BOB: I don't know. I always liked it. I was a puppeteer as a kid. I always loved being in theaters. It was always something I kind of responded to. I probably was on my way to trying to be a writer when I started getting some jobs in New York. In my junior year of college I was in You're a Good Man, Charlie Brown. I was the original Linus in that play. I went on to do a Broadway show that Mike Nichols directed and then was in Midnight Cowboy and Catch-22, which Mike Nichols directed, which were my first two movies when I was a senior in college.

C: I was going to ask you about Midnight Cowboy and how you got the role in that.

BOB: I had an agent, I was going in for things and casting directors were coming around. And I was lucky. It was a good movie, it won Best Picture and was very controversial; it had an X rating when it opened but that went away when it won Best Picture. And so I began acting, even though I had assumed that I would probably be a writer, I would probably never be an actor. But you never know how these things are going to turn out.

C: And then later you started directing.

BOB: I did. I directed a successful pilot for a series called “Tales from the Darkside” that ran for a number of years. And then I directed a black comedy called Parents, which is on a few people's lists for those classic cult horror films. And a couple other movies and a million TV shows. And now Bernard and Doris for HBO which premieres this coming Saturday.

C: I'll ask you about that in just a minute. First I wanted to ask you about the sort of “character actor” niche that you've created.

BOB: [laughs] I wouldn't say I created it. But you do sort of fall into whatever category is easiest to fit you in because movies do tend to cast you as what you appear to be. Even though I'm not a lawyer, I'm not a scientist, I'm not a therapist, I do tend to get cast in these brainiac roles with some regularity. I can't claim that there's any real reason for it except that that's how I seem to people. So I do have a bit of a niche there, whatever you call that niche. Sort of the intellectual/professional role.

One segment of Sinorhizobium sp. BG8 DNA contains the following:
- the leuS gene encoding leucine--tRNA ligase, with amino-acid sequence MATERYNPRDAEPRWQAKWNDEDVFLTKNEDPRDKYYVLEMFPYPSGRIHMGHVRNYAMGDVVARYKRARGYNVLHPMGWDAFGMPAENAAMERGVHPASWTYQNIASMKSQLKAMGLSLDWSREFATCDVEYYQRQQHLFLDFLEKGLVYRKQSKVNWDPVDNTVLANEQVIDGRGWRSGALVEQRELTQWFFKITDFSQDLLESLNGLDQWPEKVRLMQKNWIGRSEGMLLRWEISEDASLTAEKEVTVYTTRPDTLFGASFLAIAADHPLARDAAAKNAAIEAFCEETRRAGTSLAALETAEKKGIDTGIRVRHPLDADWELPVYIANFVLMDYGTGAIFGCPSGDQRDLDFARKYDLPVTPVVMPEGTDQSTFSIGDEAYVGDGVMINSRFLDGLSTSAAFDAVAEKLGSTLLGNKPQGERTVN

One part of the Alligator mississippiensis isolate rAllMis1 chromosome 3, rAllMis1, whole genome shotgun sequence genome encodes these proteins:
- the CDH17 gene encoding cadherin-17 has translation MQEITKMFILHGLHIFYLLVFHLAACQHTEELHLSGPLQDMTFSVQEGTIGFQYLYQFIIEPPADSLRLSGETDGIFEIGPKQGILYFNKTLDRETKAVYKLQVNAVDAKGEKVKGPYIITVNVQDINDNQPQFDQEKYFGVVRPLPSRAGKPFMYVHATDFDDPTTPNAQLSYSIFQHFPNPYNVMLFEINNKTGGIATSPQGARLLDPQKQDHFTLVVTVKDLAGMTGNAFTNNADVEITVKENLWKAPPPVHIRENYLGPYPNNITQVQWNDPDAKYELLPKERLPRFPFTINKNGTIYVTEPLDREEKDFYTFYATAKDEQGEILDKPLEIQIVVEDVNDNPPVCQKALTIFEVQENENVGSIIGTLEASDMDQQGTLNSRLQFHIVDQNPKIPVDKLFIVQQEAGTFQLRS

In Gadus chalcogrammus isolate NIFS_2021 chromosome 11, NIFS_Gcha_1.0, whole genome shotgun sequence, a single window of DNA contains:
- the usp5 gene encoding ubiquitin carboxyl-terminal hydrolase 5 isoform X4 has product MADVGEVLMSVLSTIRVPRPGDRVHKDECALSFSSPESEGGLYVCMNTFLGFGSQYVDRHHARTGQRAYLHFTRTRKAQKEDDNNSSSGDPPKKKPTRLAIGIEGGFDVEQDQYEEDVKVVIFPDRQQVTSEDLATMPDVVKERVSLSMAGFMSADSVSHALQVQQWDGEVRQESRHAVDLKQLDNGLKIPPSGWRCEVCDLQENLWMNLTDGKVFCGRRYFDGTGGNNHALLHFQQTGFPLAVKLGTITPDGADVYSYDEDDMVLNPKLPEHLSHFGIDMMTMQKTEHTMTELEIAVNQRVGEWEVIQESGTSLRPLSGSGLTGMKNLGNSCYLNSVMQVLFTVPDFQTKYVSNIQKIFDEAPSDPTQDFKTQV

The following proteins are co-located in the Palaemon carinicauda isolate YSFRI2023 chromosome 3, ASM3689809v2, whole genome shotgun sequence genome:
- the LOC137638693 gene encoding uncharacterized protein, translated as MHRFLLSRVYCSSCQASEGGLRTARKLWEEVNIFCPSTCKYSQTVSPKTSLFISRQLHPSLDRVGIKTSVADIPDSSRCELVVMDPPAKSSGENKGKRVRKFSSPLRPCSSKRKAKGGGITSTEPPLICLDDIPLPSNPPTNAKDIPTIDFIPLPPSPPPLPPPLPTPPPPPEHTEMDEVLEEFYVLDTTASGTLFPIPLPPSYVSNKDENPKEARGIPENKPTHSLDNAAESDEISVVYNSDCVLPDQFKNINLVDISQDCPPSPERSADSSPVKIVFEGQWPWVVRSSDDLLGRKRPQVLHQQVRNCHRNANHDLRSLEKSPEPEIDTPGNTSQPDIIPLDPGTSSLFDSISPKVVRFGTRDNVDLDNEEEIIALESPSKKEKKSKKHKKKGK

C: My friend wanted me to ask you the following question: “You've played a lot of bastards over the years. What's that like?”

BOB: Well I sort of veer between bastards, who are sort of evil, nasty, frightening people, and ineffective nerds. It's an odd niche. [laughs] I don't see much of a relationship there, but I do veer back and forth. It's fun being a bad guy because you get more attention. I like it. It's good. I like when it happens, but it doesn't happen that much. But I don't mind it. I've always found it interesting when rather pleasant people were cast as really, really bad people. There's a nice tension going on there. I'd like to think that by nature I'm really not that evil. So it's interesting that I get to be this bad guy when I'm thoroughly innocuous and pleasant at heart, I think, rather well-behaved.

C: And you're also sort of part of the Christopher Guest rep company.

BOB: Yeah, I've been in four of them so far.

C: How did that come about?

BOB: I acted with Christopher Guest. We were both in this movie about 25 years ago called Girlfriends. We were the two boyfriends of the two girlfriends in the movie. And we had a really nice time working together. I think when it came time to look for a repertory company to put together for these movies that he was setting out to make—of course there was only one in the beginning—I guess Christopher must have remembered that we had a nice working experience. And he knew my work a little bit. He called me and he described to me the improvisational nature of the movie. Waiting for Guffman, which was the first movie. I had no idea what the movie would be like. I had no idea it would turn into such an amazing, fantastic thing. It just seemed like something we could have a really good time doing. And so I signed on immediately. Some of my favorite experiences have been on those four movies. Christopher is quite inspiring to be around and work next to. And you're also surrounded by a bunch of other actors that you can only try not to—you just want to try not to be too awestruck by the quality of the other people you're surrounded with because it's a great bunch.

C: And you get to do a lot of improvisation?

BOB: Yes. These movies are improvised movies. There's no dialog in particular written for them. There's an outline and a structure. And you know more or less what's happening and you act accordingly. A lot of it gets cut. In a movie like these—Chistopher probably ends up using 10-20% of what you say and do.